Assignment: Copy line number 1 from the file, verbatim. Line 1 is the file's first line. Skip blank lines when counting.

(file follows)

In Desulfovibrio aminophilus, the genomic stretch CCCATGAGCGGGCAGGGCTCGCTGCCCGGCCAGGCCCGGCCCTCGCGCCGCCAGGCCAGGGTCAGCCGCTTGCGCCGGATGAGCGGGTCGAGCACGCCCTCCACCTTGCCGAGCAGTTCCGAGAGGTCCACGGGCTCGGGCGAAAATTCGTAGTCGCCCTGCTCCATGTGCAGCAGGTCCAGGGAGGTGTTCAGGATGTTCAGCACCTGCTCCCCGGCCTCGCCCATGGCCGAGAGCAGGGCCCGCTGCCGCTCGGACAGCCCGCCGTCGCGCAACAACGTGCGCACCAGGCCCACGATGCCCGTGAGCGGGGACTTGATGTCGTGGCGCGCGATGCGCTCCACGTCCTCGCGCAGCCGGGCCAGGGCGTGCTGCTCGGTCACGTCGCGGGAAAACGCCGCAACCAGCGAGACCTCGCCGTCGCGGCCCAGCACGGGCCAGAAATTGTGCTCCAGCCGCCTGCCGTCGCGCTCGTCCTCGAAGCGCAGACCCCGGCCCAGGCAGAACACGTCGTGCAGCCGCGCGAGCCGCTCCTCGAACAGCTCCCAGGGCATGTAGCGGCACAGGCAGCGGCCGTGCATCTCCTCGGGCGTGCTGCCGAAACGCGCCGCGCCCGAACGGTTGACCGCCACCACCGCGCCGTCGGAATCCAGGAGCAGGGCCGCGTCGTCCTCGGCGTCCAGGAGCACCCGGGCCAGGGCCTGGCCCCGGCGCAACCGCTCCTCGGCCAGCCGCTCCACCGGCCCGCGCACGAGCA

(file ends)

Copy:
In Desulfovibrio aminophilus, the genomic stretch CCCATGAGCGGGCAGGGCTCGCTGCCCGGCCAGGCCCGGCCCTCGCGCCGCCAGGCCAGGGTCAGCCGCTTGCGCCGGATGAGCGGGTCGAGCACGCCCTCCACCTTGCCGAGCAGTTCCGAGAGGTCCACGGGCTCGGGCGAAAATTCGTAGTCGCCCTGCTCCATGTGCAGCAGGTCCAGGGAGGTGTTCAGGATGTTCAGCACCTGCTCCCCGGCCTCGCCCATGGCCGAGAGCAGGGCCCGCTGCCGCTCGGACAGCCCGCCGTCGCGCAACAACGTGCGCACCAGGCCCACGATGCCCGTGAGCGGGGACTTGATGTCGTGGCGCGCGATGCGCTCCACGTCCTCGCGCAGCCGGGCCAGGGCGTGCTGCTCGGTCACGTCGCGGGAAAACGCCGCAACCAGCGAGACCTCGCCGTCGCGGCCCAGCACGGGCCAGAAATTGTGCTCCAGCCGCCTGCCGTCGCGCTCGTCCTCGAAGCGCAGACCCCGGCCCAGGCAGAACACGTCGTGCAGCCGCGCGAGCCGCTCCTCGAACAGCTCCCAGGGCATGTAGCGGCACAGGCAGCGGCCGTGCATCTCCTCGGGCGTGCTGCCGAAACGCGCCGCGCCCGAACGGTTGACCGCCACCACCGCGCCGTCGGAATCCAGGAGCAGGGCCGCGTCGTCCTCGGCGTCCAGGAGCACCCGGGCCAGGGCCTGGCCCCGGCGCAACCGCTCCTCGGCCAGCCGCTCCACCGGCCCGCGCACGAGCA